UMFST-UMCH Anatomy lecturer Assoc. Prof. Lorand Denes injects color into his lectures, captivating students. Through body painting, he aims to make the structure of the human body more engaging and memorable. In a body painting workshop, second-year students learn anatomy in an extraordinary way. The extracurricular course covers the peripheral sensory innervation of the limbs, and students create segmental and nerve-based maps on their arms and legs. The plan is to expand in future workshops to cover the entire axial body, followed by other key areas of anatomy.
Assoc. Prof. Lorand Denes is a professor at the Institute of Anatomy at the Romanian main campus, UMFST in Targu Mures, Romania. He embarked on his career in anatomy 25 years ago, and his fascination with the field has only grown over the years. “I am also proud to be one of the first lecturers to initiate the educational process here at UMCH in 2019,” says Assoc. Prof. Lorand Denes in the interview. Additionally, he is a radiologist, providing him with the daily practice necessary to share clinically relevant information with students and present real-life clinical examples.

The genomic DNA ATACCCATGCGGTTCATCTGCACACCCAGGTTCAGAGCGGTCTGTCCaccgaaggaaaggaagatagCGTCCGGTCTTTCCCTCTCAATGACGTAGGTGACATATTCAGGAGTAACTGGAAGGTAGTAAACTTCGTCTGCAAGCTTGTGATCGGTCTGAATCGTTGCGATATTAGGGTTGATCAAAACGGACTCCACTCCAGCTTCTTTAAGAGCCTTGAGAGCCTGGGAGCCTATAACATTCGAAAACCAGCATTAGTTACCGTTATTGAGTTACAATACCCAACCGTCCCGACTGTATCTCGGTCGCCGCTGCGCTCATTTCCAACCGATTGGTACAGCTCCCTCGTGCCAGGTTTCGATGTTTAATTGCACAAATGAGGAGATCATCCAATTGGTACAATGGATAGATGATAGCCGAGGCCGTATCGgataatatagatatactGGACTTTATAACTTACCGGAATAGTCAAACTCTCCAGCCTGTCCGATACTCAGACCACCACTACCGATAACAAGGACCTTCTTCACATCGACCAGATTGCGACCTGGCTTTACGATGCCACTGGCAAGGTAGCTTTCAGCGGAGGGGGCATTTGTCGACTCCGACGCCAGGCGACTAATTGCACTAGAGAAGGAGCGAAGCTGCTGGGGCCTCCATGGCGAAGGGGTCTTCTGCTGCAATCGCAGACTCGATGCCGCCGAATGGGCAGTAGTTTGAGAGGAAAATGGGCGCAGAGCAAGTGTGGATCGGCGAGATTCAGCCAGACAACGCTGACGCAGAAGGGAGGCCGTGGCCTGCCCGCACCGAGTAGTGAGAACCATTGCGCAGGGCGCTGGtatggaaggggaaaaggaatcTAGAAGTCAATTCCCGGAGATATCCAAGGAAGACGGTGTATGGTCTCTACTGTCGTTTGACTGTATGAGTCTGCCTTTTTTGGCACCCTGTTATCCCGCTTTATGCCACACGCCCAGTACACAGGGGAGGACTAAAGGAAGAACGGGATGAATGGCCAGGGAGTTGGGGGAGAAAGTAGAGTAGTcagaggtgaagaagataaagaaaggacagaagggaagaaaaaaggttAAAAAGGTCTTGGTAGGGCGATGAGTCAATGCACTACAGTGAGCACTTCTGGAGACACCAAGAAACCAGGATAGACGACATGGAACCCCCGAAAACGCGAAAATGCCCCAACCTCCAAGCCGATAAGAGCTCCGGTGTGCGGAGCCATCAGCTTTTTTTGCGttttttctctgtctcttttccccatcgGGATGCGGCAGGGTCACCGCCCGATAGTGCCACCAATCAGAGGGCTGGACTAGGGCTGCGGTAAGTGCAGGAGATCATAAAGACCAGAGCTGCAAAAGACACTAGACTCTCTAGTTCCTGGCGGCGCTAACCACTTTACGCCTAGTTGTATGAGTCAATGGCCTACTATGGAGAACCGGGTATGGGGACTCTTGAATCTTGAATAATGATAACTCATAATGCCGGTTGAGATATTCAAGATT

We interviewed Prof. Denes:
What inspired you to start the Anatomical Body Painting Workshop?
Like any educator, I am constantly striving to improve the educational process. Therefore, I actively search for literature on the subject. Obviously, the best way to enhance information retention and student outcomes is always the so-called “hands-on” approach, which requires the active involvement of students. Body painting is an excellent method to depict anatomical features on the skin of their peers. It also requires attention to detail and leads to observations of fine details that might be overlooked. Typically, I prepare a brief presentation on the background information related to the workshop’s topic and actively guide the students during the painting process to make it as anatomically accurate as possible. At the end, we discuss the anatomy of what has been painted on the finished “canvas.”
What value do the students gain?
Hopefully, the students become familiar with the anatomical topic presented during the workshop, including fine anatomical details that will be useful in a clinical setting. They also gain experience in working with the human body and are encouraged to correlate clinical findings (obtained through observation and palpation) with their background anatomical knowledge. This serves as an excellent introduction to physical examination, laying the foundation for the clinical years.